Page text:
Why I Quit The Hey Eleanor Podcast (For Now)

I'm hanging up my headphones... for now. 
I’m hanging up my headphones… for now.

Not to sound like a pretentious jerk, but

I loved podcasts before podcasts were cool.

(PS Thanks for making them cool, Serial!)



Over three years ago, I started the Go Fork Yourself podcast with my long-time boss/friend, Andrew Zimmern. We had funny conversations in the office; why not record them and blast ’em off to the masses?

Recording the first few episodes were really, really scary. I’m a strong writer, but speaking? Not really my forte, especially when my co-host is a person who could talk for hours without coming up for air.

I had so much anxiety about my ability to speak confidently, that I took three rounds of improv classes.

Improv helped tremendously.

I learned to not over think things. Sometimes, you just gotta open your mouth and trust that the right thing will fly out of it. And if it doesn’t, you need to learn to cut yourself some slack. Or ensure you have a great editor.

As of this moment, we’ve recorded over 150 episodes. Slowly, but surely, we build a dedicated following that tuned in weekly. They asked us tons of questions, struck up conversations on social media, and a few even sent us gifts. It was absolutely delightful.

In the late spring of this year, our podcast producer left (on good terms, in case you are wondering) and GFY was going to take a hiatus. I needed to make a decision.

I had considered podcasting on my own. I was already doing interesting interviews with super-smart people, so why not record them and create my own show? Plus, I had an existing audience who knew who I was and were already listening to me on a podcast. I potentially already had listeners! I didn’t want to just sit back and watch that audience walk away.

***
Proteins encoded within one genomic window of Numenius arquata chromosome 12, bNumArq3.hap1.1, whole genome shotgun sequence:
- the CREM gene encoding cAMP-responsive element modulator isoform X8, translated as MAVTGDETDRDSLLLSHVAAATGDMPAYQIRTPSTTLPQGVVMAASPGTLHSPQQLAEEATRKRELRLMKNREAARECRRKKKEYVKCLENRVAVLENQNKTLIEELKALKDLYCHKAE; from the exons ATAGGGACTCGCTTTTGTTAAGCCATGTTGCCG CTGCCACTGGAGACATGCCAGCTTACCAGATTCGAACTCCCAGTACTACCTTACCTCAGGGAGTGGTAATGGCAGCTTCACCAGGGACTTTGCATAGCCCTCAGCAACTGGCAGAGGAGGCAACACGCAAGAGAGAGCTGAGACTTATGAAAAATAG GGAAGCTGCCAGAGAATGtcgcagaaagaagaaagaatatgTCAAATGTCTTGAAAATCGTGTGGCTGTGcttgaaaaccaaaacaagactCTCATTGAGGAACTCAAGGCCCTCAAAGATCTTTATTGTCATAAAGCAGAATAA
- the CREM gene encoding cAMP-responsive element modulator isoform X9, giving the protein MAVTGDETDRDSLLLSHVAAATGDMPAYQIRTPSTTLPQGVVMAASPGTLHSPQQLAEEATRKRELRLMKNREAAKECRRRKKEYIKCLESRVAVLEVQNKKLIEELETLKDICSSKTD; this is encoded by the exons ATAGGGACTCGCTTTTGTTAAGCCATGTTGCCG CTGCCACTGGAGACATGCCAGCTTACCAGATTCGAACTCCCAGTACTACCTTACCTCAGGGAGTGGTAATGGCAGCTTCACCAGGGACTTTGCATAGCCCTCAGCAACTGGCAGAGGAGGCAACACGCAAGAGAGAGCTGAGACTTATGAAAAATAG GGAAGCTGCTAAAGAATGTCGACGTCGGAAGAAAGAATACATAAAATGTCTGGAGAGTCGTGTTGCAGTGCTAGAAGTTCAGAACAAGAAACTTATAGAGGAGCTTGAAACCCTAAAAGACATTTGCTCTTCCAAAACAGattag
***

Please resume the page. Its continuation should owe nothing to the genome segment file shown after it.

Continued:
Of course, the trouble was I didn’t exactly know how to make a podcast.

Because I am insane, I decided to go full throttle and figure it out. I bought a microphone. I learned how to use Garage Band. I purchased music. I downloaded software to record phone calls on Skype.

A week later, I launched my first show.

It was just me and a microphone, telling my story. It was okay. It took forever to record, edit and upload. But I did it and it felt great.

Or at least it felt great for a moment.

Because as soon as I posted the first show, I had another one to make. And then another after that. And so on…. and so on….

This podcasting stuff takes so much time! You have to set up the interview, prep for the interview, then do the interview. Then there’s editing, transcribing, writing, recording and editing the intro and outro, coming up with a marketing strategy… it’s a lot. And I realized I was spending about 10 hours a week making this happen. And I wasn’t getting paid for it.

For a new-ish show, I had respectable listenership. I thought the content was great. I’m really, really, really proud of what I made. But it wasn’t enough to even earn $20 from a sponsor. Really. I asked people who sell podcast ads.

So I had to get real with myself.

What am I really trying to accomplish? Not just with this podcast, but with my career and life? I love writing, which is an element of podcasting. And I love working, but I want to work SMARTER, not HARDER. And since this show takes up roughly 30 percent of the time I eventually want to dedicate to working every week, I decided to put it on hold. I might take it up again, but not until I have the time. And right now I don’t.

I love that I gave it a shot, and now I know it’s not the right move to make at this time. I’ll still be doing interviews, just only in written form.

So that’s why I’m a quitter, again. It’s a little scary, but also feels pretty darn good.